Ohio Ending Mass Gathering Ban As Part Of New, Simplified Health Order
Updated: 3:24 p.m., Monday, April 5, 2021
Ohio this week is issuing a new, streamlined health order that encompasses guidance on mass gatherings and other COVID-19 restrictions. Gov. Mike DeWine announced the new order at a press conference Monday, calling it a return to “basics.”
"The best safety measures are the ones people can understand, remember, and apply faithfully to everyday life," said Dr. Bruce Vanderhoff, chief medical officer of the Ohio Department of Health.
DeWine and Vanderhoff, along with Ohio Department of Health Director Stephanie McCloud, said the simplified order drills down on the “common sense” actions at the core of Ohio’s previous health measures.
“We’re making it clear in this order that proms can occur. We’re making it clear in this order that festivals can occur. We're making it clear in this order that graduations can occur,” DeWine said. “We can do about anything we want to do, it’s just how we do it. That really is what we’re emphasizing today with these new orders.”
McCloud said the consolidated order, which is expected to be signed today, will help clear up confusion Ohioans might have about what demands apply to them, whether they’re running a business or organizing an event.
Under Ohio’s current mass gatherings ban, people are prohibited from holding “all public and private gatherings of greater than 10 people” outside of their home or place of residence. However, over the past year, the state has made allowances for indoor and outdoor sporting events, entertainment venues, county fairs and other events.
Now, McCloud says, that blanket mass gatherings ban will go away; instead, the state will ask people to keep groups at events below 10 people.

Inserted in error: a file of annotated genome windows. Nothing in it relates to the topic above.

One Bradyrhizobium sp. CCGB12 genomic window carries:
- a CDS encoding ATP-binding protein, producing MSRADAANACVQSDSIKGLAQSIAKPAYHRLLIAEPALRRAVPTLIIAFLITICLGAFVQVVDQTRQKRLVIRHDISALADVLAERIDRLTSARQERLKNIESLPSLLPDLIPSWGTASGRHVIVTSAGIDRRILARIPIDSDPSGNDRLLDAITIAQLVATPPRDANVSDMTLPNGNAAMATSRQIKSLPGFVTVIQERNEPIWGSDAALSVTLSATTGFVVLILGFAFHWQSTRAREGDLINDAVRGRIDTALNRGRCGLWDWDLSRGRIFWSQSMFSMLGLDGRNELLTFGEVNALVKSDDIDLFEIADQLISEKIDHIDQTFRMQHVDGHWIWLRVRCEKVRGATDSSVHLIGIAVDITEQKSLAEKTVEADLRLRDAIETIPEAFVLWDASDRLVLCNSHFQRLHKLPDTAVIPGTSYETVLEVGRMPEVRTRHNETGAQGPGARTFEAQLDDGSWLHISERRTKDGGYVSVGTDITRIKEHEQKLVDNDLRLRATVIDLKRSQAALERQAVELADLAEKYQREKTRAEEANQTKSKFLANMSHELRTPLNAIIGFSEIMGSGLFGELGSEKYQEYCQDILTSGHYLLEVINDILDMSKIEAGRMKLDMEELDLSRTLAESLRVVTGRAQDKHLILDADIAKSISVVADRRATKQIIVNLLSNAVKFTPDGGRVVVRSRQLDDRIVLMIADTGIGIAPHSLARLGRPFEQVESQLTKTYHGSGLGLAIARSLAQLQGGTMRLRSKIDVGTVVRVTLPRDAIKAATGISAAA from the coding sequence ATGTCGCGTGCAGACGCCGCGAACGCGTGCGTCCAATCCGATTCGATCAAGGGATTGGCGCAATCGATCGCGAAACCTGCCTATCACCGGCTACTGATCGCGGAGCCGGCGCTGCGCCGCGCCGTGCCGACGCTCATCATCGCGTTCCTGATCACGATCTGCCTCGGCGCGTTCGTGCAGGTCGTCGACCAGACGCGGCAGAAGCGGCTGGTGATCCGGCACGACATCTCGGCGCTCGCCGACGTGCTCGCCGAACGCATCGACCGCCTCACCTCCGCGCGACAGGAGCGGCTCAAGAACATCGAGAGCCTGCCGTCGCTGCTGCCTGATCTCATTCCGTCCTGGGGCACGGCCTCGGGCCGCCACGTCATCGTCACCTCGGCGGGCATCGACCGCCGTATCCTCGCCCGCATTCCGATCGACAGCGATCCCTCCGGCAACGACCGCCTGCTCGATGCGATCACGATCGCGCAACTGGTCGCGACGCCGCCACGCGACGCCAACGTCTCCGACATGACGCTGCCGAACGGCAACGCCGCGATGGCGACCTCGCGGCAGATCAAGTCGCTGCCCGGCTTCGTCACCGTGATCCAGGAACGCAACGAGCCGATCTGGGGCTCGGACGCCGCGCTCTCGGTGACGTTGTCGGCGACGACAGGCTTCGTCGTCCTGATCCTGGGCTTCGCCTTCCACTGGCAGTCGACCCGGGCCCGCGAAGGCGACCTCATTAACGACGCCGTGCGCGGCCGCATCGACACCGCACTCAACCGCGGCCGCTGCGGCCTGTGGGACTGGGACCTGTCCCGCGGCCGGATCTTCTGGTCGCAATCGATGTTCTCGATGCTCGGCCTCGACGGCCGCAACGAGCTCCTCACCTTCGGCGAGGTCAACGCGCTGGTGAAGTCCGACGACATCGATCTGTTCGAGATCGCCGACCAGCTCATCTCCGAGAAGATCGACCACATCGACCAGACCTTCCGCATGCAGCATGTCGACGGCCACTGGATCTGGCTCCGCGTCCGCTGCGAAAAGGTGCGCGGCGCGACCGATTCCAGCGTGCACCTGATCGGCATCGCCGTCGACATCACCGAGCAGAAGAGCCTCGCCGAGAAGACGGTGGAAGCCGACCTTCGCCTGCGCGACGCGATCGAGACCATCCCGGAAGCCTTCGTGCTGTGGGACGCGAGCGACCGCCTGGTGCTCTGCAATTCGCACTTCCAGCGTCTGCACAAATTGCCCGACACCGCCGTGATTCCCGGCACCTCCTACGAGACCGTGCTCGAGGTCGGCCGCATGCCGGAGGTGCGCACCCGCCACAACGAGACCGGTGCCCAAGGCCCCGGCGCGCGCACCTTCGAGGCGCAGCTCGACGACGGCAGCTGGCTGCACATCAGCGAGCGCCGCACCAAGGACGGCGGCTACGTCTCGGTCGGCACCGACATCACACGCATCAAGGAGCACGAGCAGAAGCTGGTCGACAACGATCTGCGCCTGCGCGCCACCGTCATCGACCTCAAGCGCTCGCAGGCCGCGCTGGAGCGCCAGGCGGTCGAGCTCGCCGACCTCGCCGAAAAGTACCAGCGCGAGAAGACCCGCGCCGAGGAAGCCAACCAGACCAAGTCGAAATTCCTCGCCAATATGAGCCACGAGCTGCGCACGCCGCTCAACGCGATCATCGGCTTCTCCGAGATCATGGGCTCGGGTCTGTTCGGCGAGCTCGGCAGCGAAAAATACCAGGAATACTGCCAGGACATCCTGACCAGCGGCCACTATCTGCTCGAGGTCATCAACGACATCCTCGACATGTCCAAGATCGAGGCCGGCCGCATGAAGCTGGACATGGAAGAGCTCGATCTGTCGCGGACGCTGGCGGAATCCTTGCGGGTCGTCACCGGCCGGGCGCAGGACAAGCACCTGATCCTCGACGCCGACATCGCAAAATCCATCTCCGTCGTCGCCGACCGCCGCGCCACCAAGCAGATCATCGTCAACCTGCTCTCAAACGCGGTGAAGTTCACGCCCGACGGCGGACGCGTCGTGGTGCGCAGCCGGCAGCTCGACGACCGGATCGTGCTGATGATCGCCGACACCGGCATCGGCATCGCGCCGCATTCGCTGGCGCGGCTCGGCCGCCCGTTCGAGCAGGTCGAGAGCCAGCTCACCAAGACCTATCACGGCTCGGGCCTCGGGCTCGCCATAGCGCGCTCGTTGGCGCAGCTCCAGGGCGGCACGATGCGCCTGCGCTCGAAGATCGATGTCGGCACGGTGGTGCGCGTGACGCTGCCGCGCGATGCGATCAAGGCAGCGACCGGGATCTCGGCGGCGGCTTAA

At the same time, those groups of 10 or fewer will still need to keep six feet away from other groups, remain seated when eating or drinking and wear face masks at all other times, even when outside.
McCloud said indoor events will remain limited to 25 percent capacity, because of the greater risk of spreading disease, while there are no capacity limits for outdoor events.
DeWine emphasized the statewide mask mandate has not changed.
“Above all, common sense. Wear a mask. Social distancing,” DeWine said. “Being outside is always just so much better than being inside. Good hand-washing. And limiting gatherings of large number of people who are directly with you.”
DeWine’s announcement comes just weeks after the Ohio General Assembly overrode his veto to approve SB 22, a law that will allow the legislature to overturn any states of emergency and public health orders issued by the governor when it goes into effect in late June. Republican legislative leaders say they may vote to end DeWine’s restrictions when they return to session to work on the state budget.
However, DeWine said the new health order was not influenced by the legislature’s actions.
The governor previously stated Ohio will drop all public health orders when the two-week infection rate drops to 50 cases per 100,000 people. But after months of rapidly dropping cases and hospitalizations, the state is seeing numbers rise again — the current rate stands at 167 cases per 100,000 people — in part due to surges in northern Ohio and just over the border in neighboring Michigan.
Vanderhoff said Ohio remains “in the thick of things with COVID-19.”
“Our cases are rising again. Our testing positivity rate is back up above 4 percent. Our variant [case] numbers continue to grow and evidence continues to mount that B.1.1.7, and other variants, are not only much more contagious but more deadly,” he said.
But the context of what Vanderhoff called “this spring surge” is that 32 percent of Ohio’s population — or 3.7 million people — have gotten at least one shot of the vaccine.
“The message with these revised orders, therefore, is clear: Simple steps can save lives and put this pandemic behind us,” Vanderhoff said.
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